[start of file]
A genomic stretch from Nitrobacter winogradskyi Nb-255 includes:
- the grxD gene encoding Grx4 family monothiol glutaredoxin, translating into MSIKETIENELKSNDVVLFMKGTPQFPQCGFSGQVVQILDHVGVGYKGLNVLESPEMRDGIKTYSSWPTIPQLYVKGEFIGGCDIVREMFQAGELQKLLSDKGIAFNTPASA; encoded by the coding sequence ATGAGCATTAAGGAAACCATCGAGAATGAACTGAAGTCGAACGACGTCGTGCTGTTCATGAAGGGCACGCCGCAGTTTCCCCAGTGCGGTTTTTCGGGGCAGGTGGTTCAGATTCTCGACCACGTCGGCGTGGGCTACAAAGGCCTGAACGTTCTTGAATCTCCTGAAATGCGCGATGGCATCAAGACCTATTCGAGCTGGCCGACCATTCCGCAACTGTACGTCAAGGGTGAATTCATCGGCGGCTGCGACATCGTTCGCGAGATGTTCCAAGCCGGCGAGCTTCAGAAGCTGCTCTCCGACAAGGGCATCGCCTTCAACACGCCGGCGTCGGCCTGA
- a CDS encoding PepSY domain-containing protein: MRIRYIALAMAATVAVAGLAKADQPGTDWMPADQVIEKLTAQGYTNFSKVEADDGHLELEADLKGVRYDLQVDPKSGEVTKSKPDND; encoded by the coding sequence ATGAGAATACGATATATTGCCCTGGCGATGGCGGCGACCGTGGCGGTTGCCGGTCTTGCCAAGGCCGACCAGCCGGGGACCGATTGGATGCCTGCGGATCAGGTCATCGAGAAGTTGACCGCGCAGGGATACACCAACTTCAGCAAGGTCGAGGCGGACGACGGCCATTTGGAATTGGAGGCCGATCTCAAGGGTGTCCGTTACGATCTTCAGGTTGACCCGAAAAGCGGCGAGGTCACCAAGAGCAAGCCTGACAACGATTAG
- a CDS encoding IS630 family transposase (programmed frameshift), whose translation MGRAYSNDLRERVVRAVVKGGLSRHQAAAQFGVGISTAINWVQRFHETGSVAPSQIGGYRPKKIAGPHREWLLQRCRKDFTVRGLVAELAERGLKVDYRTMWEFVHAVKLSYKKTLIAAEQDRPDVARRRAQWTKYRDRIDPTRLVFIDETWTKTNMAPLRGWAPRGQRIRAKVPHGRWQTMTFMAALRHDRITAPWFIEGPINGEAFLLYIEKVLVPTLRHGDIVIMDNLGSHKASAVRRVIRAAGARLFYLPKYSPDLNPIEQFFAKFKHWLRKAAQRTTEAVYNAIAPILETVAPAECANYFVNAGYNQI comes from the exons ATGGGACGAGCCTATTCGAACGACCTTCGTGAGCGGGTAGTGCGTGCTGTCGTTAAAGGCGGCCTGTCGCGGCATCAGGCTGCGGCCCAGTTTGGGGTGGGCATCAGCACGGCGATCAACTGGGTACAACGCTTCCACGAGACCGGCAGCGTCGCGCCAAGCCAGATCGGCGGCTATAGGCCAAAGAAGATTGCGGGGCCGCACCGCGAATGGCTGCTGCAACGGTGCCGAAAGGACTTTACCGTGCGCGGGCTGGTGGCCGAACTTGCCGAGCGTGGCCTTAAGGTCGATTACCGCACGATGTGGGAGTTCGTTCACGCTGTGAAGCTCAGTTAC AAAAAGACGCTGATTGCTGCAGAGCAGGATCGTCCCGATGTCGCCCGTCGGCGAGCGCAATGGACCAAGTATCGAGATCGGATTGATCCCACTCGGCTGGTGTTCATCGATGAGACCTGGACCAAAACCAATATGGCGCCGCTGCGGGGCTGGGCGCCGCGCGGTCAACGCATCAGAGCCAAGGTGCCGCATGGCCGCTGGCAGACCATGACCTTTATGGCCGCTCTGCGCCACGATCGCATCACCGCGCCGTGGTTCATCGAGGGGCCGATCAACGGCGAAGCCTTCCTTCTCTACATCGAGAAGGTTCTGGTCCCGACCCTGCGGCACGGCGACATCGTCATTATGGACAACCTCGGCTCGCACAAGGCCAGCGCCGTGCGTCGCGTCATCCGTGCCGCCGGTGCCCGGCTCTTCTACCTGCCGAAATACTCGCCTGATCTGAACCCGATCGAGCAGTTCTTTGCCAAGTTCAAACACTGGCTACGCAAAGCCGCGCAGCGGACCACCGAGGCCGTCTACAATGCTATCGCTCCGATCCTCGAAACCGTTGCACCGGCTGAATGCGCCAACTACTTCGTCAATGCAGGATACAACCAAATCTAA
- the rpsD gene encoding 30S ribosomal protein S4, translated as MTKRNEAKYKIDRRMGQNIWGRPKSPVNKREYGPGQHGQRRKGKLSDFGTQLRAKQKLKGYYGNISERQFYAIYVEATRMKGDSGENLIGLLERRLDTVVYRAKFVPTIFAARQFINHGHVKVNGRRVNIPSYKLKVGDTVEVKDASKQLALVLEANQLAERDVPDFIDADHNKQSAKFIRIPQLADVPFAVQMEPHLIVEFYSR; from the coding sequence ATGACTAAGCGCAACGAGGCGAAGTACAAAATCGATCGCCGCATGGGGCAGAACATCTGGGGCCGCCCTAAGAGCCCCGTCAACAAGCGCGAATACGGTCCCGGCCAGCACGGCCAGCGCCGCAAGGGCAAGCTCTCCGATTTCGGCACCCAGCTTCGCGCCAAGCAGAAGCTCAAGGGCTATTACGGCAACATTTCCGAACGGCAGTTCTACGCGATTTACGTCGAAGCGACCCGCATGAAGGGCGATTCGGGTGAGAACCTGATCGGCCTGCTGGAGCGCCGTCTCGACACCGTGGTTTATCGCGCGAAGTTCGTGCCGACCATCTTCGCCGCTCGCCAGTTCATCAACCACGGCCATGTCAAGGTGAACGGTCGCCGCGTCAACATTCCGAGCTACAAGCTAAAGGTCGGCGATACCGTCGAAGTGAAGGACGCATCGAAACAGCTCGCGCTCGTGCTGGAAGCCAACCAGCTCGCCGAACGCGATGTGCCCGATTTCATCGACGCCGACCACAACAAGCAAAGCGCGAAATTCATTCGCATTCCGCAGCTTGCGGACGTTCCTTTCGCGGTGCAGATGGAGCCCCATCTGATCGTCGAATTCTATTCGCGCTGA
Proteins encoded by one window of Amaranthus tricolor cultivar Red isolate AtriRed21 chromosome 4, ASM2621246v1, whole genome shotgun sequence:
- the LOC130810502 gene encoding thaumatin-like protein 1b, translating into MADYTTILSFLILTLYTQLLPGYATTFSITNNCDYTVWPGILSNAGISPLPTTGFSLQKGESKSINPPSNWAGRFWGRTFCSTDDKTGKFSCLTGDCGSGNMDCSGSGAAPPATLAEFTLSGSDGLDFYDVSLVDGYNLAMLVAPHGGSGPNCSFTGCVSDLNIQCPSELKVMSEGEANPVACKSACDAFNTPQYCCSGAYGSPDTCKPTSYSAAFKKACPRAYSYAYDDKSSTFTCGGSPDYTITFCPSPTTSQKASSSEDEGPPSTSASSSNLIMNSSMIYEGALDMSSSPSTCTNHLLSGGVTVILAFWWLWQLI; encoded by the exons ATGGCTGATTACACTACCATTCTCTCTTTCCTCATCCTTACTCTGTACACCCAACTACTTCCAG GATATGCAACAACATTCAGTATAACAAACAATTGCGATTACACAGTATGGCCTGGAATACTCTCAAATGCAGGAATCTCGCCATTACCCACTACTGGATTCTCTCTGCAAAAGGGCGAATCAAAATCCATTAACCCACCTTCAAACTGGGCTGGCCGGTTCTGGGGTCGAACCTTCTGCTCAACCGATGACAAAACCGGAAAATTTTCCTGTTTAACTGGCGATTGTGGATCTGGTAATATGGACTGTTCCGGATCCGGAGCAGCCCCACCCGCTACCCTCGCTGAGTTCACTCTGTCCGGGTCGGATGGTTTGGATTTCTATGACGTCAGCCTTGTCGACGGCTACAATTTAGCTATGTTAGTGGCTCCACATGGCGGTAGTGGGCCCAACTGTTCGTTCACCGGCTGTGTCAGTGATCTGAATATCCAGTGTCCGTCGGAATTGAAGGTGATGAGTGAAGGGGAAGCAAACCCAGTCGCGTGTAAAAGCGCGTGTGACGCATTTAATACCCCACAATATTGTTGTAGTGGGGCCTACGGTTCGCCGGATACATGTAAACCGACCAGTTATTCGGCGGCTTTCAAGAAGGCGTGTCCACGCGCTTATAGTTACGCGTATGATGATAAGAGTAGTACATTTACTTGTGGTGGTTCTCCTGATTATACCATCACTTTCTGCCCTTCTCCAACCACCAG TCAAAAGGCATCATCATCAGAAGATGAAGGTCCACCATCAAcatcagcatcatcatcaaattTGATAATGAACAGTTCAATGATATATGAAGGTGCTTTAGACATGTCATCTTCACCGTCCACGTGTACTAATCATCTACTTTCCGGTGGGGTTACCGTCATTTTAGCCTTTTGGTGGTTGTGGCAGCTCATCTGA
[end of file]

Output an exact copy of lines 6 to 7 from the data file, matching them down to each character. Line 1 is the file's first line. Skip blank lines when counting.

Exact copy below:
Proteins encoded by one window of Amaranthus tricolor cultivar Red isolate AtriRed21 chromosome 4, ASM2621246v1, whole genome shotgun sequence:
- the LOC130810502 gene encoding thaumatin-like protein 1b, translating into MADYTTILSFLILTLYTQLLPGYATTFSITNNCDYTVWPGILSNAGISPLPTTGFSLQKGESKSINPPSNWAGRFWGRTFCSTDDKTGKFSCLTGDCGSGNMDCSGSGAAPPATLAEFTLSGSDGLDFYDVSLVDGYNLAMLVAPHGGSGPNCSFTGCVSDLNIQCPSELKVMSEGEANPVACKSACDAFNTPQYCCSGAYGSPDTCKPTSYSAAFKKACPRAYSYAYDDKSSTFTCGGSPDYTITFCPSPTTSQKASSSEDEGPPSTSASSSNLIMNSSMIYEGALDMSSSPSTCTNHLLSGGVTVILAFWWLWQLI; encoded by the exons ATGGCTGATTACACTACCATTCTCTCTTTCCTCATCCTTACTCTGTACACCCAACTACTTCCAG GATATGCAACAACATTCAGTATAACAAACAATTGCGATTACACAGTATGGCCTGGAATACTCTCAAATGCAGGAATCTCGCCATTACCCACTACTGGATTCTCTCTGCAAAAGGGCGAATCAAAATCCATTAACCCACCTTCAAACTGGGCTGGCCGGTTCTGGGGTCGAACCTTCTGCTCAACCGATGACAAAACCGGAAAATTTTCCTGTTTAACTGGCGATTGTGGATCTGGTAATATGGACTGTTCCGGATCCGGAGCAGCCCCACCCGCTACCCTCGCTGAGTTCACTCTGTCCGGGTCGGATGGTTTGGATTTCTATGACGTCAGCCTTGTCGACGGCTACAATTTAGCTATGTTAGTGGCTCCACATGGCGGTAGTGGGCCCAACTGTTCGTTCACCGGCTGTGTCAGTGATCTGAATATCCAGTGTCCGTCGGAATTGAAGGTGATGAGTGAAGGGGAAGCAAACCCAGTCGCGTGTAAAAGCGCGTGTGACGCATTTAATACCCCACAATATTGTTGTAGTGGGGCCTACGGTTCGCCGGATACATGTAAACCGACCAGTTATTCGGCGGCTTTCAAGAAGGCGTGTCCACGCGCTTATAGTTACGCGTATGATGATAAGAGTAGTACATTTACTTGTGGTGGTTCTCCTGATTATACCATCACTTTCTGCCCTTCTCCAACCACCAG TCAAAAGGCATCATCATCAGAAGATGAAGGTCCACCATCAAcatcagcatcatcatcaaattTGATAATGAACAGTTCAATGATATATGAAGGTGCTTTAGACATGTCATCTTCACCGTCCACGTGTACTAATCATCTACTTTCCGGTGGGGTTACCGTCATTTTAGCCTTTTGGTGGTTGTGGCAGCTCATCTGA